Monday, October 30, 2017

Birth Dates of Notable Kentuckians: October 30, 1881 – Elizabeth Madox Roberts


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From The Kentucky Encyclopedia –
Born on October 30, 1881, in Perryville, Kentucky, Elizabeth Madox Roberts, novelist and poet, was the second of eight children of Mary Elizabeth (Brent) and Simpson R. Roberts, both school teachers and descendants of Kentucky pioneers. In 1884 the family moved to Springfield in Washington County, where Simpson Roberts opened a grocery store and worked as a surveyor and engineer. From her father Roberts learned Greek and Roman mythology and heard reminiscences of the Civil War (he served with the Confederate Army).

As Springfield had no public schools, Roberts studied at the private Covington Institute; in 1896 she went to Covington to live with relatives of her mother while attending high school there. In 1900 she entered the University of Kentucky , but ill health and lack of funds forced her to leave. For the next ten years she taught at the family home in Springfield and in new public schools in the area, becoming familiar with the rural inhabitants, their vernacular, and their customs. Troubled by respiratory ailments, she spent long periods at a brother's home in Colorado, where she published In The Great Steep's Garden (1915), a collection of poems illustrated with photos of flowers by Kenneth Hartley.

In 1917 Roberts entered the University of Chicago, where she studied with Robert Morss Lovett and Edith Rickert; belonged to the University Poetry Club; and became a friend of Glenway Wescott, Yvor Winters, Vincent Sheean, Janet L. Lewis, and other writers, and an acquaintance of Harriet Monroe, editor of Poetry. Roberts's poems appeared in Poetry, Atlantic Monthly, and other journals during her Chicago years. After graduating with honors in English in 1921, she returned to the family home in Springfield, where, never married, she spent most of her remaining life except for periodic stays with her sister in California and New York. Under The Tree, a collection of poems based on childhood memories, appeared in 1922; thereafter Roberts focused on writing fiction.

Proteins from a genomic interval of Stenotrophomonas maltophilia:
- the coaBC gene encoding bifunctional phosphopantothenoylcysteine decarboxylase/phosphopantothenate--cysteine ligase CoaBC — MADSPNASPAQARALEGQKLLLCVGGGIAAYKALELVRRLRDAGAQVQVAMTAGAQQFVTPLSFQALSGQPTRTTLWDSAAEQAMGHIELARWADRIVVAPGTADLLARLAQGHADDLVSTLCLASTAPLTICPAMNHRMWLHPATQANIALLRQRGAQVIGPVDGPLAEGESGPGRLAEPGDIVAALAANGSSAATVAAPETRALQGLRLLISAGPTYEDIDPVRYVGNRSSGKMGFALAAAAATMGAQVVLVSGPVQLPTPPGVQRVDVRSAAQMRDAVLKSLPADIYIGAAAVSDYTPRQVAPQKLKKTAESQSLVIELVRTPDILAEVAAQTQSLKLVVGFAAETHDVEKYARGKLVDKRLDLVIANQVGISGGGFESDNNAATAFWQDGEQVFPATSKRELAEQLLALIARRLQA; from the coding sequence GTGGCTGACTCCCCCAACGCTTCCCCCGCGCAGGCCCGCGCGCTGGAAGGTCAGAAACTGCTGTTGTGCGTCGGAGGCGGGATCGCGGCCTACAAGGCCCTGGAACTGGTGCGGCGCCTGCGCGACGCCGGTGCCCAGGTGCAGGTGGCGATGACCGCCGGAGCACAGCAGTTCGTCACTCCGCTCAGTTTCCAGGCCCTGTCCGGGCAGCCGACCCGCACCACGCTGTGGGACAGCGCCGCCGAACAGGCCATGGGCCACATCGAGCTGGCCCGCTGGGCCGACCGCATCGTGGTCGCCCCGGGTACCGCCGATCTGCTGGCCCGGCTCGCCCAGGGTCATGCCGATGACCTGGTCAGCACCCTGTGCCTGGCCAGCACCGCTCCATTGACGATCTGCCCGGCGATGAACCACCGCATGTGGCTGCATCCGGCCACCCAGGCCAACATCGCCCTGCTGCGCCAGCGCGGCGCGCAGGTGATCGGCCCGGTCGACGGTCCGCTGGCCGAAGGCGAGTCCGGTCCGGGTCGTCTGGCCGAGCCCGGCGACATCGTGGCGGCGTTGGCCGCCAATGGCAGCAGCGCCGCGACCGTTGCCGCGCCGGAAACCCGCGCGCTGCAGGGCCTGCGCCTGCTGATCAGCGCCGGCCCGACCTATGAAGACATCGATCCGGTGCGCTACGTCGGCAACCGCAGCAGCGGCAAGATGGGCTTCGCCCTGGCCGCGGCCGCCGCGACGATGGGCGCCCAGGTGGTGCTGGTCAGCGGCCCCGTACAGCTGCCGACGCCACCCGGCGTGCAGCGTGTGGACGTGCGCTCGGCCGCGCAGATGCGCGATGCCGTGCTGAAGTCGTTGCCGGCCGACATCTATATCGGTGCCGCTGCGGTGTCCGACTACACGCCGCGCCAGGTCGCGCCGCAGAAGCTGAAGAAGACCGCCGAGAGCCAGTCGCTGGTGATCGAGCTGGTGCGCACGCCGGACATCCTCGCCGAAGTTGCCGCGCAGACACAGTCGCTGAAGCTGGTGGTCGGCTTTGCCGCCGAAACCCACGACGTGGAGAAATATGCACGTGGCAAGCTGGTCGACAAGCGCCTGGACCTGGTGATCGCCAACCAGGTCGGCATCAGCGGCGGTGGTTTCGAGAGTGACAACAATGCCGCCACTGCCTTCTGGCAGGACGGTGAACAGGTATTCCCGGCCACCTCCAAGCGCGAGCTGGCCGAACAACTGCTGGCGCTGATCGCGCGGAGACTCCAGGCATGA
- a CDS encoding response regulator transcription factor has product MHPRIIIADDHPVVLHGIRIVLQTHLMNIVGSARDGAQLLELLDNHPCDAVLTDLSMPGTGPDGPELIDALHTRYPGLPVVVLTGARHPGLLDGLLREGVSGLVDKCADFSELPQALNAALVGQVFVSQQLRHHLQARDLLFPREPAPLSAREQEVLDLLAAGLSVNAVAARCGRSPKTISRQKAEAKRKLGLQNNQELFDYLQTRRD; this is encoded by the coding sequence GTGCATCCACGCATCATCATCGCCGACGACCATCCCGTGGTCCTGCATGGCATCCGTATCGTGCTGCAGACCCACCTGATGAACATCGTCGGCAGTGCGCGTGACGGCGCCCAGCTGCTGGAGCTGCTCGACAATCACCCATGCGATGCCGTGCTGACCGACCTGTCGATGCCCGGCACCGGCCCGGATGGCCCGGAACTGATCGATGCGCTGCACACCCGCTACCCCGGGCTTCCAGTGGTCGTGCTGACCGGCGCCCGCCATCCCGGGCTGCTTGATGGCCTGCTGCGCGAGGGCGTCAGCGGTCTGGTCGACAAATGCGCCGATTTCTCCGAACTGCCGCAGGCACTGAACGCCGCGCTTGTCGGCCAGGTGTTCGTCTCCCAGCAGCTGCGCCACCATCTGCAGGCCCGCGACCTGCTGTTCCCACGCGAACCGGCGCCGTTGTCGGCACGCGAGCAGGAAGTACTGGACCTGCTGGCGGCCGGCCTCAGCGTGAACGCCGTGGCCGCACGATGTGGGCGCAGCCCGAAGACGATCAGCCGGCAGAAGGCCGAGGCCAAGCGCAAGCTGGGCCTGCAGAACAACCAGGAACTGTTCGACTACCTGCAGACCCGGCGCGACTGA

Roberts's first and finest novel, the time of man, was published in 1926 to international acclaim; it made Roberts, says William H. Slavick in introducing the reprint of 1982, "the first major novelist of the Southern renascence." Its psychological insights presage the work of Thomas Wolfe, William Faulkner, Katherine Anne Porter, and Eudora Welty. Roberts viewed the "wandering tenant farmer" as a symbol of the human odyssey; her central character is Ellen Chesser, daughter of one such man and wife of another. Ellen toils and suffers until she realizes herself, "flowering out of stone." Comparable in quality to this first work is The Great Meadow (1930), which portrays life on the Kentucky frontier during the years of the American Revolution.

Roberts's other works include My Heart And My Flesh (1927); Jingling In The Wind (1928); A Buried Treasure (1931); The Haunted Mirror (1932), a collection of short stories; he sent forth a raven (1935); black is my true love's hair (1938); and Not By Strange Gods (1941), short stories. Song In The Meadow (1940) is a collection of her later poetry.

In the 1930s Roberts lost her readership and fell into relative obscurity, although she was elected to the National Institute of Arts and Letters in 1940. Diagnosed with Hodgkin's disease in 1936, she suffered declining health and died in Orlando, Florida, on March 13, 1941, leaving an unfinished novel about the Louisville flood of 1937 and an unfinished epic poem about Daniel Boone . She was buried in Cemetery Hill in Springfield.

DAVID F. BURG, Entry Author

Selected Sources from UK Libraries:

Rovit, Earl H. Herald to Chaos. Lexington: U of Kentucky, 1960. Print.
PS3535.O172 Z8, Young Library - 5th Floor

Roberts, Elizabeth Madox, Clare Leighton, Robert Penn Warren, and William H. Slavick. The Time of Man : A Novel. Lexington, Ky.: U of Kentucky, 1982. Print.
PS3535.O172 T560 1926, Young Library - 5th Floor

Roberts, Elizabeth Madox. Black Is My Truelove's Hair. New York: Viking, 1938. Print. SOLINET/ASERL Cooperative Microfilming Project (NEH PA-23510-00) ; SOL MN09129.05 KUK.
PS3535.O172 B650 1938, Young Library - 5th Floor

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